The other day, I had quite a nice surprise. I got a call from the ship plans office of the Smithsonian. They called to let me know that there was a delay in sending out my plans due to the installation of new digital copying equipment, but that the plans I ordered was going out that day.
Now, that’s customer service – A lot better service than some of the ship model related companies I’ve been dealing with. I’d ordered the plans back in mid-December figuring they would be shut down for the holidays. But, I did notice that it was taking longer than in the past to receive plans, so it was really nice to get the call. Something I’d never expected.
If you’re curious what I ordered, it was a simple one-sheet copy of lines of the USS Fenimore Cooper, a former New York pilot boat that was purchased by the Navy and used in survey work in the Pacific. She was stationed at Mare Island for a time in the 1850s where she was used to ferry supplies from San Francisco, just across the bay. Eventually, she was wrecked on the coast of Japan and her captain, Lt. John M. Brooke, and some of her crew returned to the US aboard the Kanrin Maru.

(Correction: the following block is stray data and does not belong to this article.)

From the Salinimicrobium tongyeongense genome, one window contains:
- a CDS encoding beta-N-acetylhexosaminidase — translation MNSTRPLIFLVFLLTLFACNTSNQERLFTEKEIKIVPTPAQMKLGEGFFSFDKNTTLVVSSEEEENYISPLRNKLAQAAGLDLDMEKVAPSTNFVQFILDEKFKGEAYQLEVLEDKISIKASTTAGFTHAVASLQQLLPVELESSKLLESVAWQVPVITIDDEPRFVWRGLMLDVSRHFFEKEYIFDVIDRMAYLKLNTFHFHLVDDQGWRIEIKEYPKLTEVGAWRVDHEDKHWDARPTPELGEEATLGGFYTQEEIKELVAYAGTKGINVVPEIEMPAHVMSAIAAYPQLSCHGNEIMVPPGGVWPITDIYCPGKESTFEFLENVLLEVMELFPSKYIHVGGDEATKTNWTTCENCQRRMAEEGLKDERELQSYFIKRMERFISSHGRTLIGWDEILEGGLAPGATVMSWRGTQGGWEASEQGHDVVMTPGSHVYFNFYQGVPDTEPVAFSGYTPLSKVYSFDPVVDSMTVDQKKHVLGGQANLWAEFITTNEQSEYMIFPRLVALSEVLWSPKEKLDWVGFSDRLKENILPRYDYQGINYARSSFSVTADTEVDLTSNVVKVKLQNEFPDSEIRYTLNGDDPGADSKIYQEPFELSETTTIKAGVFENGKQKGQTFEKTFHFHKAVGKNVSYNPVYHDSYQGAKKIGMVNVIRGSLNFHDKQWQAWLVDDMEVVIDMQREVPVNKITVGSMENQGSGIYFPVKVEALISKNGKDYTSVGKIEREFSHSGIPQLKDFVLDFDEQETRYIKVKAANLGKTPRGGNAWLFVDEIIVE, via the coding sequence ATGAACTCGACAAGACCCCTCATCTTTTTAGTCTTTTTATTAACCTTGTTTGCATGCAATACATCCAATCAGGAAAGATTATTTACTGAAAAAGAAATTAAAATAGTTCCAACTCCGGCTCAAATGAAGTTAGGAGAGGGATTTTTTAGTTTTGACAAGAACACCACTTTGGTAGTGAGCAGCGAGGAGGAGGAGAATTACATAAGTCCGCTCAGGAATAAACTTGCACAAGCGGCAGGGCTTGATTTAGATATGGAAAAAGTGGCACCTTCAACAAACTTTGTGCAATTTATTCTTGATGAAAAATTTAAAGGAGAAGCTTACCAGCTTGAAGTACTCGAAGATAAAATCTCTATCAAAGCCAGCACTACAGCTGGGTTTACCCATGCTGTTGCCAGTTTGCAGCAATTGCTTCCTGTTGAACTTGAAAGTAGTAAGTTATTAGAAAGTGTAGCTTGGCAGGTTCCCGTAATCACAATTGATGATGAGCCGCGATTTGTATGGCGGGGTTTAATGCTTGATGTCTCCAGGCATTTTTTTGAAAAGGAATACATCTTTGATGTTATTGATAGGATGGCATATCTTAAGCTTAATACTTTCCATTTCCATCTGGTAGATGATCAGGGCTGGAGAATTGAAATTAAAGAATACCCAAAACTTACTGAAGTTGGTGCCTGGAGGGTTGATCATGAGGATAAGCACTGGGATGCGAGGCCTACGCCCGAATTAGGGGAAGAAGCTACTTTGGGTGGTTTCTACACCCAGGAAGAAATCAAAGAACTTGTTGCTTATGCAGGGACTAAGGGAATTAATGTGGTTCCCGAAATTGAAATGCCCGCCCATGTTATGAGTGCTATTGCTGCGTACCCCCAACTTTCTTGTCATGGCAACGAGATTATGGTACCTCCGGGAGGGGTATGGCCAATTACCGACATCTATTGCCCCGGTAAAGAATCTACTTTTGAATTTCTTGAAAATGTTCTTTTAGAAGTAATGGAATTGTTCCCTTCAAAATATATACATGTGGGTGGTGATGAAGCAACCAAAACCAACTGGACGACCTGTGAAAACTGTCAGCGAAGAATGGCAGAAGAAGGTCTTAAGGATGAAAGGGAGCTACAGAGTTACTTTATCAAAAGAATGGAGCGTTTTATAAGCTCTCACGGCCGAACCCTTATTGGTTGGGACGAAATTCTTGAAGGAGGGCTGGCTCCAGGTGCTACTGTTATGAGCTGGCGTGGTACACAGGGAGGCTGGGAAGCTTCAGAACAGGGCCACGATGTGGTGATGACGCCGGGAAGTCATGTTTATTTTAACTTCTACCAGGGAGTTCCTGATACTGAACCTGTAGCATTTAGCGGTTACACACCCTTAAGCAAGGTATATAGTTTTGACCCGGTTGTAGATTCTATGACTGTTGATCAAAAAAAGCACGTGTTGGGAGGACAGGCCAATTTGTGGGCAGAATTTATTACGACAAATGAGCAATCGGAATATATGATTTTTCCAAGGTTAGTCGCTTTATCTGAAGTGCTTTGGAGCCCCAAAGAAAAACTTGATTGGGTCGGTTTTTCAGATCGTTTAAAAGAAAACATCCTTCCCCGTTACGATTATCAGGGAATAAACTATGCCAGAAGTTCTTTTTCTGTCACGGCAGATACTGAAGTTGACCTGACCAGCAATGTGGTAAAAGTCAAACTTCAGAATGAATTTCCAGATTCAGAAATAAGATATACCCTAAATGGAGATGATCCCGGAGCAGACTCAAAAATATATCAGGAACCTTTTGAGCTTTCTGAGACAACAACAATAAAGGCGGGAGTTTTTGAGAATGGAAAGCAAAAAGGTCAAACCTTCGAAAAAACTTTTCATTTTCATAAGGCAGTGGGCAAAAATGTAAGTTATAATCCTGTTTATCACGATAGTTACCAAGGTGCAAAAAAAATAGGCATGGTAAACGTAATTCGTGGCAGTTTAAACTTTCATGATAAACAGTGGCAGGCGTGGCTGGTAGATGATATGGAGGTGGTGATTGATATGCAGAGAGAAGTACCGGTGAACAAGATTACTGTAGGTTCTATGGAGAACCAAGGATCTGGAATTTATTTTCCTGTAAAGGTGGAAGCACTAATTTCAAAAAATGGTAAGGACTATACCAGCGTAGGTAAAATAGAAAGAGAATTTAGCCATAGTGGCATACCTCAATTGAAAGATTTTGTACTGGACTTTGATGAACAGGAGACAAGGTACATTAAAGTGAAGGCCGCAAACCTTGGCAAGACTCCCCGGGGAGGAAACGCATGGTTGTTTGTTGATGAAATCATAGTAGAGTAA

As for the plans themselves, at one sheet, it was only $10 plus shipping. I’ve been told that with the new equipment installed I would be very pleased with the quality of the plans. I’ll let you know how they look when they show up.
In any case, the Smithsonian is a great source of ship plans. At the moment, you can only order by mail and can only pay by check or money order, but I was also told that they are trying to get set up to take credit cards. Plans are always shipped rolled up in a tube.
To order, you’ll need to know what they have. They now have 3 catalogs: Ship Plans List/Maritime Collection, the Maritime Collection of Ship Plans (1939-1970), and the Smithsonian Collection of Warship Plans.
For pricing and address, just visit their website below: